Crimes of Persuasion:

Schemes, scams, frauds.



Nigerian Black Cash Scam


Black Coated Money Scam Con Artist Apprehended

06/08 - MILFORD, Conn. -- A cab driver tipped Milford police off to a man they said was running a money fraud operation known as “magic money” or “wish, wash.”

This scheme involves convincing the victim that a suitcase or trunk is full of actual money, however, all the notes are black and the victim is told that they were coated to smuggle them out of Nigeria or other countries. The victim is asked to buy a special cleaning solution costing between $20,000 and $500,000 to return the notes to their original, usable state. The bills are actually black construction paper, police said.

The cab driver called police Wednesday morning to report a theft of service and provided the room number of the Red Roof Inn, where he said the man was staying.

When a police officer went to the room and knocked on the door, he saw a man wearing a surgical mask look out the window and close the curtains, police said. The officer continued to knock on the door and identified himself as a police officer.

When the man, later identified as Samuel Asare, 34, opened the door, he was covered in white powder, police said.

As the officer asked Asare about the cab fare, he noticed that the motel room and a table were covered in a white powder and smelled a strong chemical odor, police said. The officer also saw several containers with unknown liquids inside.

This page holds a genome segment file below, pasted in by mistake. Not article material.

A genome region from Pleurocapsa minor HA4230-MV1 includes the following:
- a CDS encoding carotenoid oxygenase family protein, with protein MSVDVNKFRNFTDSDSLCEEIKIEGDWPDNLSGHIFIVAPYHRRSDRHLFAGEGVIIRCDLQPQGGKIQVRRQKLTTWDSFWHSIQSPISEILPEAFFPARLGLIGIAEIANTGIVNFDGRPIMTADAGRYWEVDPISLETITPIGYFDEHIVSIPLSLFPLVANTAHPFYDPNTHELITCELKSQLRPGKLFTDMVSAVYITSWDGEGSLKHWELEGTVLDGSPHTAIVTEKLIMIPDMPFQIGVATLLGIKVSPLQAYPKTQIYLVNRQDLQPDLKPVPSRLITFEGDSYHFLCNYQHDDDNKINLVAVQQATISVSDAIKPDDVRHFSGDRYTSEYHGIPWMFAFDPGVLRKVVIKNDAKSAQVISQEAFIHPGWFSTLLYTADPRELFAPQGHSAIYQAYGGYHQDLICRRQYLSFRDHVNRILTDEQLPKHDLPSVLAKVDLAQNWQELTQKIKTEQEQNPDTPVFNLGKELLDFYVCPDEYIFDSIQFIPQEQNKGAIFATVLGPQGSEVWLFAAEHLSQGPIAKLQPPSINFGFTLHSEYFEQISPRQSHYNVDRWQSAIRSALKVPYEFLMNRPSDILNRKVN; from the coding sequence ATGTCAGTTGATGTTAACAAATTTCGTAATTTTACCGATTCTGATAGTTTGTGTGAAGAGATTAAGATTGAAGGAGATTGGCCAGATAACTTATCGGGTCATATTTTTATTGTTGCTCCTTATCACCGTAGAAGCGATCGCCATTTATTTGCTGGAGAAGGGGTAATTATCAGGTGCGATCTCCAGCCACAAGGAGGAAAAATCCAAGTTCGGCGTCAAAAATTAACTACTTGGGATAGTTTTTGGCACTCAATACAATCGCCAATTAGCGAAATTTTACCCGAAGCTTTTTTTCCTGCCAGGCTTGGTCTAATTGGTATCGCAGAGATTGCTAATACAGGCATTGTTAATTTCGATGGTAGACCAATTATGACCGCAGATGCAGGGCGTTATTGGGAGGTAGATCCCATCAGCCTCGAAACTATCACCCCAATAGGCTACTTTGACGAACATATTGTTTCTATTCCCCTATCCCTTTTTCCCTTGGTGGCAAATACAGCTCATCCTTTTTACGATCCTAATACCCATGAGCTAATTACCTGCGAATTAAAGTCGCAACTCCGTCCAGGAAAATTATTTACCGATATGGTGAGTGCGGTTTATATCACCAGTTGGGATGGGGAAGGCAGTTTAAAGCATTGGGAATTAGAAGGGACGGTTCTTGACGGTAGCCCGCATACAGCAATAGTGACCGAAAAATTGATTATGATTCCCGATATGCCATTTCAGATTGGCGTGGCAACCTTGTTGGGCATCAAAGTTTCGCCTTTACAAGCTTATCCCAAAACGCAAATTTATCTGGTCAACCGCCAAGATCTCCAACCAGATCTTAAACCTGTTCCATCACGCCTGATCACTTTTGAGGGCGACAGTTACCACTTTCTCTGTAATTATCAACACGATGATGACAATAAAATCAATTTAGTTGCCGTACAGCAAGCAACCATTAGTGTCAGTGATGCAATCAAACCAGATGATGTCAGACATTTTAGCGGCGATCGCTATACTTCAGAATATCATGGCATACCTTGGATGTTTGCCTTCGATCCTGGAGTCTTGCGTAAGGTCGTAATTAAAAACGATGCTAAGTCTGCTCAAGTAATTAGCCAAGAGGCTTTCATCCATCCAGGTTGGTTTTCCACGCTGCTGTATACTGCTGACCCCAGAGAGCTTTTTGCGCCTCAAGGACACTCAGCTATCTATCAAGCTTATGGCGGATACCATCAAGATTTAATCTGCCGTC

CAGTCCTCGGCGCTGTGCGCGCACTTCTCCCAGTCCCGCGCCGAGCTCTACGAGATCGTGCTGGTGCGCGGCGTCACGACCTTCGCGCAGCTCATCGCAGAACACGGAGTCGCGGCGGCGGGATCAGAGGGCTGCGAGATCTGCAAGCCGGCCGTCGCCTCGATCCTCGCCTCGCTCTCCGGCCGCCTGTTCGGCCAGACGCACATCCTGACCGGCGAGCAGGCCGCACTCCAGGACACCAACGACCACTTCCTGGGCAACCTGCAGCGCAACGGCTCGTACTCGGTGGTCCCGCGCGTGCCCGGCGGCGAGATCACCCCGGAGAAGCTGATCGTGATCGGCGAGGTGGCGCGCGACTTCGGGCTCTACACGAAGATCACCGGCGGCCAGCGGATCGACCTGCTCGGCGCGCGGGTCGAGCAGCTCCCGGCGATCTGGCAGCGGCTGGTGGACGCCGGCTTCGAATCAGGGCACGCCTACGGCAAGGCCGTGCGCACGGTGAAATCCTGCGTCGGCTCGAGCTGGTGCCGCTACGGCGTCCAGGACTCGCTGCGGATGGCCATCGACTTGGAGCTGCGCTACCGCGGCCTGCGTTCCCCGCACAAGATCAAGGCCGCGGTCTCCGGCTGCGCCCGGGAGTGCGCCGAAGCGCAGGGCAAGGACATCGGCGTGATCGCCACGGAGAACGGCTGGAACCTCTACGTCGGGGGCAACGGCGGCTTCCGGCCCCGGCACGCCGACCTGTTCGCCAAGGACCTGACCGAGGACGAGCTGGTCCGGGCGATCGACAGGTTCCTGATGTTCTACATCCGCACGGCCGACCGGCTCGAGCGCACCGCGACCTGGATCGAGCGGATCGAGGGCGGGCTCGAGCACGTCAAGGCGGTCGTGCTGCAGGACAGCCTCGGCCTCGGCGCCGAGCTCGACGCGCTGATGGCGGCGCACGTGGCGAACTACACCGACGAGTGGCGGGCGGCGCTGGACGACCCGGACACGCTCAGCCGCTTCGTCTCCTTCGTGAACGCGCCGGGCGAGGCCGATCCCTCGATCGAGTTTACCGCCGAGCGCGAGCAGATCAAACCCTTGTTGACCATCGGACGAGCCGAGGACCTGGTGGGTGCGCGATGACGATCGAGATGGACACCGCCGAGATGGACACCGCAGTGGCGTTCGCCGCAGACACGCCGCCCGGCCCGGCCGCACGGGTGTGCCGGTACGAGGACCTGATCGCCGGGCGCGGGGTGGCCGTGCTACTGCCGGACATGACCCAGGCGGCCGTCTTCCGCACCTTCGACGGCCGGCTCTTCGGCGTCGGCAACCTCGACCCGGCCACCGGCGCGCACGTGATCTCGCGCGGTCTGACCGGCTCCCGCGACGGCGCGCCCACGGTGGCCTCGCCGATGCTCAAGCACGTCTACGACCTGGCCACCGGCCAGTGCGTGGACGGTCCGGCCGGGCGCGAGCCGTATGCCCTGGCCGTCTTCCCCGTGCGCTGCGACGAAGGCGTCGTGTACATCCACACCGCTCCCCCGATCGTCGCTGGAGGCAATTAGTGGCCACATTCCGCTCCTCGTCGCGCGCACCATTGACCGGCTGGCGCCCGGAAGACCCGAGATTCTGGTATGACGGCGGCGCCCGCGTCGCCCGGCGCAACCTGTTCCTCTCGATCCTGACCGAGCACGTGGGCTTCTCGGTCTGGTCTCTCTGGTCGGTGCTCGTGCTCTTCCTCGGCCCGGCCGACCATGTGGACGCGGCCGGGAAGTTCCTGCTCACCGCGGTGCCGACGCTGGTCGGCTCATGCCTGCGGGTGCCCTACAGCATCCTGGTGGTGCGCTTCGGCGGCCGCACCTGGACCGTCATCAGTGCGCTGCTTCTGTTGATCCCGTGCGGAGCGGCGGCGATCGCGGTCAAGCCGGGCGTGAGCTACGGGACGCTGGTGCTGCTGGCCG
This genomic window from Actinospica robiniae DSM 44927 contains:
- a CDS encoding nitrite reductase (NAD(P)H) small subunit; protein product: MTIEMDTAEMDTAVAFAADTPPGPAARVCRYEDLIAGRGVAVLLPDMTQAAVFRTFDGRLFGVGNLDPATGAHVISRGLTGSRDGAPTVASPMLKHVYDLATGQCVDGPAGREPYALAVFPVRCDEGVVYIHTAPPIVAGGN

Asare told police he was mixing the chemicals to use as ceiling patch, police said.

Police called the Milford Fire Department and the state Department of Environmental Protection and a hazmat crew checked the room. The powder was identified as talcum powder and the chemicals in the containers were deemed not hazardous unless mixed together.

In the room, DEP officials saw tin foil bricks containing U.S. currency mixed with black construction paper cut to the same size as the currency, police said.

Asare said they were not his, police said.

He presented a false Georgia driver’s license, but later gave his real name and said he was an illegal alien from Africa, police said.

Authorities determined that Asare is involved in a money fraud scheme commonly referred to as “magic money” or “wish, wash.”

Asare was charged with second-degree forgery, criminal impersonation and interfering. His bond was set at $500,000 and he is scheduled to appear in court Wednesday.

Police are asking anyone who believes they may have been a victim to call the Milford Police Department Detective Division, 203-877-1465.

(nbcconnecticut.com)


Black Cash Scam Run by Nigerian Brothers

05/08 - (Ontario) - Ottawa police are advising the public to look out for a "black money scam," which last month tricked one victim out of about $20,000.

In the scam, the perpetrator persuades the victim that piles of bank note-sized paper are real money that has been dyed black to avoid detection by customs agents. The victim is then convinced to pay cash for special chemicals to wash the money.

Police are looking for two suspects, fraternal twins Victor Onana, 29, who goes by the name "John" or "Jean," and Vincent Onana, who goes by the name "Abdul" or "Stephane."

Anyone with information should call the Ottawa police organized fraud section at 613-236-1222, ext. 5918, or contact Crime Stoppers at 613-233-8477.

(OttawaCitizen.com)


Scam to Remove Dye from Black Cash Leads to Arrests